Because the first step to finding a solution is labeling the other person's behavior
June 4, 2007 5:54 PM Subscribe
I'm having difficulty interacting with Mr. Anonymous. I'm looking for a label to describe how he behaves so I can do some reading and work out some strategies for handling our interactions better. There's
posted by anonymous to human relations (66 answers total) 15 users marked this as a favorite
Mr. Anonymous frequently finds offense or insult in things I say and do, then retaliates by ignoring me, even though I'm unaware I've done anything to upset him. It's beginning to take a toll. I can give an actual example and a generic description of the dynamic. Would some MeFites care to weigh in and provide a label for either his behavior or our dynamic? At heart I want to improve our relationship, but right now I just need some coping strategies and can't see the forest for the trees. We've been together a little more than 5 years and this is a chronic problem. These events happen about once a week. Here's a real-life example:
Me: Would you handle dealing with the contractor about the exterior and the garage?
Me: I don't think it makes sense for me to be a go-between on areas you requested work for. Also, I don't think I can watch Toddler Anonymous and meet for two hours with the contractor at the same time, and then spend my free time in the evening filling you in on the meeting.
Him: Fine. [A bit curt. He begins to gather his things to leave for work in a very clipped and efficient way.]
Me: Have I said something to upset you?
Him: No. [Now very curt].
He makes no eye contact with me and says nothing for the next 20min.
Me: You said you're not upset, but when you stop talking to me and start rushing to leave I think you are angry with me.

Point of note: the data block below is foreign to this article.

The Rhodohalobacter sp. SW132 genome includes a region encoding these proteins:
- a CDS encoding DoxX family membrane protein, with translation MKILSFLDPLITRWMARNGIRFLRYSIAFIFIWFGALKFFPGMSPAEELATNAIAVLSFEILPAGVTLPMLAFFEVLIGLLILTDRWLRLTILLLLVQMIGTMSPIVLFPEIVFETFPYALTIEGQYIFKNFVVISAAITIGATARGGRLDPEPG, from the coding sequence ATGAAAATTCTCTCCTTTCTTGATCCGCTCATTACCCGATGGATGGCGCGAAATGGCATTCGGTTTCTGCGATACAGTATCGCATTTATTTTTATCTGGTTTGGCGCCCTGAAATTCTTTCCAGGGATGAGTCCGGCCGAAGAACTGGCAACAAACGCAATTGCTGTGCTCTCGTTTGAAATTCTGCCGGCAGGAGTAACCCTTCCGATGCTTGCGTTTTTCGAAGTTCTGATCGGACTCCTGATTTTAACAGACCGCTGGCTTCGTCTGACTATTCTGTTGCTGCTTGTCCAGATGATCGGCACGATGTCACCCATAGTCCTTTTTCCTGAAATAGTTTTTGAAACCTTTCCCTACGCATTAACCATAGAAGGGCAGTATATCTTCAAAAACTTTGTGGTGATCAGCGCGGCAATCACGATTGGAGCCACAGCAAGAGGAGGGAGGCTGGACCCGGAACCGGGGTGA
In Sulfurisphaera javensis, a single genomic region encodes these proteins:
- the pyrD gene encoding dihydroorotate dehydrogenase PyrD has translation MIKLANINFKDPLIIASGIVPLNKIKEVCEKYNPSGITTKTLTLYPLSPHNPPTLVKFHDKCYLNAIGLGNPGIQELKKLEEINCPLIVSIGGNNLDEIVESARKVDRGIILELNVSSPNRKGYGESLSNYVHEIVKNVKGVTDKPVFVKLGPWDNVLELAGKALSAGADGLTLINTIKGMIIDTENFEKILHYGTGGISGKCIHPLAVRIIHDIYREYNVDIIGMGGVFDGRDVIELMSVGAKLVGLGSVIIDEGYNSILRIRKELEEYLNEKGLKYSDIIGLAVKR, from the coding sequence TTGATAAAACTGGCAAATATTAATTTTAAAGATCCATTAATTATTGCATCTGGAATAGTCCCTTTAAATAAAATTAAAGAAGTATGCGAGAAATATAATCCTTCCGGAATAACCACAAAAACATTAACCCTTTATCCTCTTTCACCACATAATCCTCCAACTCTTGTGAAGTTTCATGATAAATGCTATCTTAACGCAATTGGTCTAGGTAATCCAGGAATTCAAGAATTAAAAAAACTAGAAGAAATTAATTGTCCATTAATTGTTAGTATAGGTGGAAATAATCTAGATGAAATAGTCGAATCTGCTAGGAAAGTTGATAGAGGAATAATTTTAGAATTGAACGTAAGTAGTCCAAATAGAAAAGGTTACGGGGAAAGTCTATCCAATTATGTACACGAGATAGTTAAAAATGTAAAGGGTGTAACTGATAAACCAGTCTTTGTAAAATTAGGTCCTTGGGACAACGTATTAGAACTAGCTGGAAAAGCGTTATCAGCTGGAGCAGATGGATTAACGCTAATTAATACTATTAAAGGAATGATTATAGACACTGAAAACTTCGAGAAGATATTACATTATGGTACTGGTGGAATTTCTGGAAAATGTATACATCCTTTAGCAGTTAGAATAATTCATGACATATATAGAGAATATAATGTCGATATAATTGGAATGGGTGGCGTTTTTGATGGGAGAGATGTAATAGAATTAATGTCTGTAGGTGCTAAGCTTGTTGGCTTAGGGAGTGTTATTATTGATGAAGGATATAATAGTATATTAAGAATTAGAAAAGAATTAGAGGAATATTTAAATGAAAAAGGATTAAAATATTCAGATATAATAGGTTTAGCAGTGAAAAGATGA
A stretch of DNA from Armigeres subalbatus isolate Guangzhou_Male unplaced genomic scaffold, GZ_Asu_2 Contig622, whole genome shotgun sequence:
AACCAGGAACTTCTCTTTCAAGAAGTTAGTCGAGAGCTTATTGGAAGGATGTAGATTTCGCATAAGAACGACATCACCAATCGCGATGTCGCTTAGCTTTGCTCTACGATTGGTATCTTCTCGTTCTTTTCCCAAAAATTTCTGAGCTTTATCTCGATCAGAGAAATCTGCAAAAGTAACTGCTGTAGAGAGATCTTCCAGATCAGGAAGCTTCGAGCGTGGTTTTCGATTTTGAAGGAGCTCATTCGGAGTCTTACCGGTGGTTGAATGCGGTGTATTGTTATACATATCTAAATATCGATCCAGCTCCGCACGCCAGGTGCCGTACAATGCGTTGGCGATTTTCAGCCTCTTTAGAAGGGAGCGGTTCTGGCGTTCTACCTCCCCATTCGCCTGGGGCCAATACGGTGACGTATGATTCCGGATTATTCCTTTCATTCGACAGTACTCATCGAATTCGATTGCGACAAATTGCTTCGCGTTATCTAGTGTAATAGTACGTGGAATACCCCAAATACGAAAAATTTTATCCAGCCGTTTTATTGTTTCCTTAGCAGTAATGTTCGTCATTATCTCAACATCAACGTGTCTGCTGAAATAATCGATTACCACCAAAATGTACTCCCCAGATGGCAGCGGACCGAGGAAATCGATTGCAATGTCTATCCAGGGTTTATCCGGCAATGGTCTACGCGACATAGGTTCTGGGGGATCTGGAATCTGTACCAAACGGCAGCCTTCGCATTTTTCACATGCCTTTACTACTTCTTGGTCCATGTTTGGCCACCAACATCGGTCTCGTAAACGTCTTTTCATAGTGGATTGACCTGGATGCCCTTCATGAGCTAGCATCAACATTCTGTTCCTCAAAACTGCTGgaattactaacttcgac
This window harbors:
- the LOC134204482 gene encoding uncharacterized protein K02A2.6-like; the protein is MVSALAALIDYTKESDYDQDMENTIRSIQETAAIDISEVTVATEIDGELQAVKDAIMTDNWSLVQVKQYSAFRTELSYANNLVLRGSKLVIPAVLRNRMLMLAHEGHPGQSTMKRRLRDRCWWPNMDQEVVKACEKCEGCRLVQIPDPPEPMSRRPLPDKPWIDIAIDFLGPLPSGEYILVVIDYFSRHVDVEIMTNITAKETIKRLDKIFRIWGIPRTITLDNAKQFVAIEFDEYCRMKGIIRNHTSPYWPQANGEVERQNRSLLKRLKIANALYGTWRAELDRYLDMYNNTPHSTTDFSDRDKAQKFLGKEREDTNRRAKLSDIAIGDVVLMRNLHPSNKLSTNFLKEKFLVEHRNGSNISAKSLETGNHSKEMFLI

Him: Is that so? See you later.
He then more or less avoided me for the next two days (while at home he retreated to his office, came to bed later than me, would not start or continue conversations with me, etc.) before I got upset with him and we had a blow-out.
Here's my take on how the dynamic usually plays out in a generic fashion:
Me: Neutral remark or request
Him: Silence and withdrawal for a number of hours. He often doesn't tell me he's upset and, if I don't notice, this can go on for a full day or two.
Me: Noticing and asking if something's wrong. No idea I've done something.
Him: Tells me I offended him and usually claims it was intentional, which justifies his upset. He often has to specify the event because it's so small I cannot identify it.
Me: An apology for offending him (but without taking on the "intentionally malicious" claim) and explanation for my behavior.
Him: Silence, withdrawal, refusing to interact with me for another extended period.
Me: I also begin to ignore him. Eventually I confront him and express upset at being punished disproportionately for my actions.
Him: Or he eventually approaches me saying, more or less, to stop being controlling and ordering him around. Also I should be more polite (say please after requests, wait until a better time, not interrupt him, etc.).
Me: Point out that he could have said no to my request or tried to negotiate a compromise or asked to talk about it later or pointed out why he could not meet the request. When I ask if he could do this rather than ignoring me for hours at a time, he again says some variation of "You meant to offend me" or "No, just because you want me to do it doesn't mean I have to."
Then the full-fledged argument begins.
What's going on here? Is he paranoid, depressed, insecure, a bully, all of the above? No one in my life (including ex's) has had this issue with me and I'm getting tired of the work it takes just to get through small transactions with Mr. Anonymous.
Context: We've been in therapy for other issues but stopped for some scheduling reasons and never resumed. (I don't think our counselor was very adept. Every time we came up against a hard issue she'd say "we'll save it for next time" and ask us not to talk about it during the week, but then we'd never re-address it. I called her on this a few times and she basically said some people just get along better if they avoid issues. I said I wasn't one of them. So I never rescheduled after a missed meeting.) Yes, therapy might work but in this case I'm looking for other suggestions and specifically a concise label for his or our dynamic that will help me find some strategies for dealing with it.